Much like the "poor judgment" he exercised in his first presidential decision by selecting or being influenced by the Christian Right, our own version of the Taliban to select Sarah Palin as his running mate. If anything, the Charlie Gibson interview exposed Palin's lack of knowledge about foreign policy as well as her shameless ignorance that Iraq was not tied to 9/11.
Indeed Palin cannot hide her own contempt for the rule of law nor her hypocrisy when she welcomed an investigation of charges that she abused power--and now she attempts to avoid and ignore the law. We've had eight long years of that kind of tyranny. Palin is more of the same and as such another indication of McCain's "poor judgment" which could have more dire consequences than his "poor judgment" twenty years ago.
By Thursday John McCain the deregulator was presenting his own version of the RTC "The Mortgage and Financial Institution Trust" adding another layer to the bureaucracy that the executive branch of government would control and call it reform. Indeed John McCain appealed to just about every possible position available to address the economic crisis but the press is too consumed by perpetuating the myth of original maverick, reformer or straight talker to actually engage in exposing this dangerous chameleon.
In his defense John McCain did admit to knowing little if anything about the economy but what he should know is that it is the trickle down economic policy created by Ronald Reagan which has provided fertile ground for greed, irresponsibility and corruption which was allowed to run unchecked by the very regulators he opposed.
The same trickle down economy adopted by all Republican Presidents since Ronald Reagan which John McCain now favors has resulted in an economy where the rich getting richer by turning the American Dream into the American Nightmare for the American worker, whom John McCain claims to support with rhetoric while ignoring with his actions by supporting the Bush tax cuts on the wealthy.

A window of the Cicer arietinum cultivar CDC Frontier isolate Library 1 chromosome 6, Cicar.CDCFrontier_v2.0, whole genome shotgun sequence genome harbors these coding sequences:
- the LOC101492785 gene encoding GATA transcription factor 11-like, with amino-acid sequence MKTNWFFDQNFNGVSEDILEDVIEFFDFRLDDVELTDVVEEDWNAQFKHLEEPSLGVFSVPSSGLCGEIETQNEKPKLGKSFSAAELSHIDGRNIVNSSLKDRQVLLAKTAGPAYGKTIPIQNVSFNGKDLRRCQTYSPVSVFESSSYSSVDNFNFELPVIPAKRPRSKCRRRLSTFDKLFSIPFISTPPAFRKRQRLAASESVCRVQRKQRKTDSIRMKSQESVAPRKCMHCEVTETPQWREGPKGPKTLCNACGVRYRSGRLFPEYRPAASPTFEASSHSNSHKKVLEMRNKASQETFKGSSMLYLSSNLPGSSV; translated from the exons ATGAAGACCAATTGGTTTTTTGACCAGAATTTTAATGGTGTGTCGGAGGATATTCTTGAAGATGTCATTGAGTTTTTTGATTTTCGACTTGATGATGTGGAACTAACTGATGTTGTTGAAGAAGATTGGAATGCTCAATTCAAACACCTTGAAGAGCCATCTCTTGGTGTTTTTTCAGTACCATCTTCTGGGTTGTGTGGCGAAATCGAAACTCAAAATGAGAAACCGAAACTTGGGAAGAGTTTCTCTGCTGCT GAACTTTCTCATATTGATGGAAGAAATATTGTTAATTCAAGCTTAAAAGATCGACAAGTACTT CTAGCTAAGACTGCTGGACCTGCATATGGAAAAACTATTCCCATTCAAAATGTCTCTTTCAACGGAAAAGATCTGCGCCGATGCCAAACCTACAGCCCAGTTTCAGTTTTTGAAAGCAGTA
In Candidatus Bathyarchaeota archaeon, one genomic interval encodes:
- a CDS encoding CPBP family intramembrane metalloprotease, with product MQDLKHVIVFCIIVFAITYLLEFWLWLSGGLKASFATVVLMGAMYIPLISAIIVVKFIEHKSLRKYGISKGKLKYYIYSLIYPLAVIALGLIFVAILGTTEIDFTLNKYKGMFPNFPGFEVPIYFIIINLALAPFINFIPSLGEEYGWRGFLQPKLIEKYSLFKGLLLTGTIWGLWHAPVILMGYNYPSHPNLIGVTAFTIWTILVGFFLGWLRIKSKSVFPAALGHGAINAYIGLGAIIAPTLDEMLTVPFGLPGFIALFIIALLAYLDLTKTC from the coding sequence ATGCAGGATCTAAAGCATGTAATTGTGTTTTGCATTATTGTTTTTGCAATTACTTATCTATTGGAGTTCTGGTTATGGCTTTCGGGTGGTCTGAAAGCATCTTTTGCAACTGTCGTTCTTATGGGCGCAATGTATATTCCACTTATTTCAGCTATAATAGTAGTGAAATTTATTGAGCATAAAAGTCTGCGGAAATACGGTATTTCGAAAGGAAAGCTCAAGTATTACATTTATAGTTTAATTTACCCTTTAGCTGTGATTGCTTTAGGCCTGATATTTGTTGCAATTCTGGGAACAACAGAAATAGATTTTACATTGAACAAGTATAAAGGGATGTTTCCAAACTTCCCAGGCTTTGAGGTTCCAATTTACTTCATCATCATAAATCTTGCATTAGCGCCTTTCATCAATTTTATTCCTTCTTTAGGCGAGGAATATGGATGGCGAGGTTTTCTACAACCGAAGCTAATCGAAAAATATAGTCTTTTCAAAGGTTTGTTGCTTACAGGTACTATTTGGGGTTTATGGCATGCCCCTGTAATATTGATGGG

On Friday John McCain blamed Sen. Obama for the current mess that actually started with the Savings and Loan scandal in which Sen. McCain was never held accountable for his own personal greed, irresponsibility and corruption. Tax cuts for the wealthy on the assumption they will invest in jobs while the American worker lives paycheck to paycheck. That's not reform. That's not change. That's more of the same that permitted the culture of greed, irresponsibility and corruption to exist.
The American worker who John McCain claims to champion is now saddled with the additional debt of paying off the failures of the trickle down voodoo economics. His failed judgment in Iraq is costing the American worker ten billion dollars a month and his failed judgment about privatizing Social Security would have destroyed the economic safety net of millions of retired and disabled American workers. Shame on any American worker who votes for John McCain.